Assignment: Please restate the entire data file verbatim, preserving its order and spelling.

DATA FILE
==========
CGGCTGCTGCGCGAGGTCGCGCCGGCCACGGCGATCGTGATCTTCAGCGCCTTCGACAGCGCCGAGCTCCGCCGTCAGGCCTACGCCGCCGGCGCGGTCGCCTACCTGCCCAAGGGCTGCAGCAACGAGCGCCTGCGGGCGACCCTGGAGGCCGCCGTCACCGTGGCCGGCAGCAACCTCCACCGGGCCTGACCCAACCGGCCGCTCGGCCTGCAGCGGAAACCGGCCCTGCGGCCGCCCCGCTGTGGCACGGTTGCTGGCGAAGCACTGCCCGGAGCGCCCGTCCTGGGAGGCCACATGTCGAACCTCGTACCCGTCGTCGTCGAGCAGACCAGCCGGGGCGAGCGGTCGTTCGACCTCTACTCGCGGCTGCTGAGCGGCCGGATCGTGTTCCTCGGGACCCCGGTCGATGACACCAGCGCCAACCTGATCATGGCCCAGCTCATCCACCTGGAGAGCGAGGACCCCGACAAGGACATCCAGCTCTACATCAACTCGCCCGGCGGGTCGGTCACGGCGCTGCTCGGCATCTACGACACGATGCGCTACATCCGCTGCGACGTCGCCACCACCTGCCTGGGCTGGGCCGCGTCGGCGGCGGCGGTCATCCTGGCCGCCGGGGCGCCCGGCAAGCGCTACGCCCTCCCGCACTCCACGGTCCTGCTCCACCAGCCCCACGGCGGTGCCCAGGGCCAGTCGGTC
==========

CGGCTGCTGCGCGAGGTCGCGCCGGCCACGGCGATCGTGATCTTCAGCGCCTTCGACAGCGCCGAGCTCCGCCGTCAGGCCTACGCCGCCGGCGCGGTCGCCTACCTGCCCAAGGGCTGCAGCAACGAGCGCCTGCGGGCGACCCTGGAGGCCGCCGTCACCGTGGCCGGCAGCAACCTCCACCGGGCCTGACCCAACCGGCCGCTCGGCCTGCAGCGGAAACCGGCCCTGCGGCCGCCCCGCTGTGGCACGGTTGCTGGCGAAGCACTGCCCGGAGCGCCCGTCCTGGGAGGCCACATGTCGAACCTCGTACCCGTCGTCGTCGAGCAGACCAGCCGGGGCGAGCGGTCGTTCGACCTCTACTCGCGGCTGCTGAGCGGCCGGATCGTGTTCCTCGGGACCCCGGTCGATGACACCAGCGCCAACCTGATCATGGCCCAGCTCATCCACCTGGAGAGCGAGGACCCCGACAAGGACATCCAGCTCTACATCAACTCGCCCGGCGGGTCGGTCACGGCGCTGCTCGGCATCTACGACACGATGCGCTACATCCGCTGCGACGTCGCCACCACCTGCCTGGGCTGGGCCGCGTCGGCGGCGGCGGTCATCCTGGCCGCCGGGGCGCCCGGCAAGCGCTACGCCCTCCCGCACTCCACGGTCCTGCTCCACCAGCCCCACGGCGGTGCCCAGGGCCAGTCGGTC